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How can i keep my MOT from drawing to many amps and why dose it heat up so much when I draw arcs?

I just made a 3 phase MOT power supply and it's fun to play with (while being safe) but every time I use both phases it trips the breaker after only 2 arcs, sometimes it trips just from plugin it in, I am using a PFC cap on the mains side as well as a long extension cord, I have one of the transformers ballasted, and one of them has 3 MOC's in series on its output, the breaker can handle one of them just fine...for a little while. Is there any thing else I can do besides buying a bigger breaker switch? I'd say mine is 20A but i dont know for sure. 

Every time I draw arcs from my MOT it heats up really fast really hot, I am using the same setup as above , the only thing I can think of is to submerge it in oil but I dont want to do that because I'll want to make changes to it. What makes it different from a welding transformer in that they are made to draw arcs from but when you draw an arc from a MOT its a direct short and will eventually destroy the transformer?

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JohnW321 year ago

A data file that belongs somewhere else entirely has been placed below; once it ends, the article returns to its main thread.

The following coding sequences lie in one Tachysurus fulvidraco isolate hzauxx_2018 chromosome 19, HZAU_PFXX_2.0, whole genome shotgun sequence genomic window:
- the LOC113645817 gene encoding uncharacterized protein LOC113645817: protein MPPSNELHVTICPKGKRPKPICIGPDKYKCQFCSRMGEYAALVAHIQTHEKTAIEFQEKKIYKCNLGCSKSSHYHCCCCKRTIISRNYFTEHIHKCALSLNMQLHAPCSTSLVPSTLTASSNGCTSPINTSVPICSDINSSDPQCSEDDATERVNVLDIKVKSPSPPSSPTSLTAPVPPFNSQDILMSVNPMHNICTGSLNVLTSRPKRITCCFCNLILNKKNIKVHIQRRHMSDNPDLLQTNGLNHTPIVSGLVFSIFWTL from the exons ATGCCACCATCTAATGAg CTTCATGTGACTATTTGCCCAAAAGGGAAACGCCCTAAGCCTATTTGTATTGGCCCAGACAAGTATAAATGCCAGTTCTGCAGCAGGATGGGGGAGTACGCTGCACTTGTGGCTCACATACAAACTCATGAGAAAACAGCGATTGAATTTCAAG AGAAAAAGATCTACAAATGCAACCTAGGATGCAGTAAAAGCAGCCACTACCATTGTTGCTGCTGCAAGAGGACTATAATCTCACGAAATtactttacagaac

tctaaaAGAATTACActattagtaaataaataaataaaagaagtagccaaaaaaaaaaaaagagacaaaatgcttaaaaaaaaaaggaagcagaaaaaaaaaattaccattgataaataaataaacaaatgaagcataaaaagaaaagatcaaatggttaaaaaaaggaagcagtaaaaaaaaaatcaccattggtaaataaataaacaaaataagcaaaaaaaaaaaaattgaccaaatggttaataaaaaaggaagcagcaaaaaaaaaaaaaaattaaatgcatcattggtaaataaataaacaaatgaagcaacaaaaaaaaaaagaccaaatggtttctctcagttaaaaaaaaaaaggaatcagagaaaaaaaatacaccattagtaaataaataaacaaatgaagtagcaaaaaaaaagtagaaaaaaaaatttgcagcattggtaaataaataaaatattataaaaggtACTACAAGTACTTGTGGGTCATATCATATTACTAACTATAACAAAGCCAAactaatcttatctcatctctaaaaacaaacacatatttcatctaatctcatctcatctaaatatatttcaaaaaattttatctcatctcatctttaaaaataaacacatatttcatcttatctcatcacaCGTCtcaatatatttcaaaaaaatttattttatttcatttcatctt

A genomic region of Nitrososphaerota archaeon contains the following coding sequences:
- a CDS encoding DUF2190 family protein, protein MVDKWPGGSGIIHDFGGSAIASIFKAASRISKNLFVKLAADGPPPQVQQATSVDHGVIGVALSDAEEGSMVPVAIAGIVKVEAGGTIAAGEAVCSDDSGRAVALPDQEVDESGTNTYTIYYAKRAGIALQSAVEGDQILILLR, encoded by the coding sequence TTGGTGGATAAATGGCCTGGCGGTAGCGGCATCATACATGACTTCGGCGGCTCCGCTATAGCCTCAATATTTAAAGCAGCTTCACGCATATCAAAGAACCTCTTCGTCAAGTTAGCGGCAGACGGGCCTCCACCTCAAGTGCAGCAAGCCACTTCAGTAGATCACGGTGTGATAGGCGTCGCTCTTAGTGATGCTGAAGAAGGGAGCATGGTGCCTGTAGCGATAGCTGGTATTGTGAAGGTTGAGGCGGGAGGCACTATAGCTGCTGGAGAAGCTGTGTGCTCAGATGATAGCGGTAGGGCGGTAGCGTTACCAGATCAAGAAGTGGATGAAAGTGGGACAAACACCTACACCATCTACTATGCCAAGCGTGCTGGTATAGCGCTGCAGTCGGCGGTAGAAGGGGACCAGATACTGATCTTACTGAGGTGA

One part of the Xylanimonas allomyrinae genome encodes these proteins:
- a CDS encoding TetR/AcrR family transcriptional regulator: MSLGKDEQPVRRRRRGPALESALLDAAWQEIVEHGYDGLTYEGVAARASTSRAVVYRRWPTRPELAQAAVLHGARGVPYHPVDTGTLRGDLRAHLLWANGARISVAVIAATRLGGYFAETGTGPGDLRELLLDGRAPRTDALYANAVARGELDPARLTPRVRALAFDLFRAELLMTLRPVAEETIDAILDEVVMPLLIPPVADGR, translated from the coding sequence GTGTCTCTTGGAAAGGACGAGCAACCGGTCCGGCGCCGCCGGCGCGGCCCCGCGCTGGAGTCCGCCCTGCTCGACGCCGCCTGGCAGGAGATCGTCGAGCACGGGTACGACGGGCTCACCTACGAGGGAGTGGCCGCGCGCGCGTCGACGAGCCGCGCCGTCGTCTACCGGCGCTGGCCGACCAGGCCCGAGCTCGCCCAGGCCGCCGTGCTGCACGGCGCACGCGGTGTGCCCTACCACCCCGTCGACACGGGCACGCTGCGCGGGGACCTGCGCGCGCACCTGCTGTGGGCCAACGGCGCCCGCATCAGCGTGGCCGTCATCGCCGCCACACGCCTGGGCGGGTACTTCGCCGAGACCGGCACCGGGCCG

You need something to limit your current. A resistor of sorts. I use a heating element for a $10 water heater from home depot (13A/1650 watts). Also, it sounds like your MOT *might* be to small. If the center is too small for your amps it will heat up like an induction heater.

A circuit diagram would be helpful. Just from the text of your question I am having trouble following what you are doing. The excessive heat and breakers tripping indicate that you are drawing too much current from your mains supply, but you probably already guessed that. The breakers are there to prevent you from melting the wiring of your house or commercial building.

BTW, which is it? I am guessing this is your house, a US type residential power connection,  two "hot" lines, both 120 Vrms, and 180deg out of phase with each other.  Three phase power, as found in a factory/laundromat/supermarket/etc,  has three "hot" lines, at 0, 120deg, and 240deg, phase difference from each other.
Jimmy Proton (author)  Jack A Lopez6 years ago
I'm doing this at my house, its converting 2 phase into 3 phase.
3 phase power.jpg
Two phase? Most houses don't have two phase. Only single phase.
Jimmy Proton (author)  dog digger6 years ago
I made a mistake, the entire setup is 1 phase.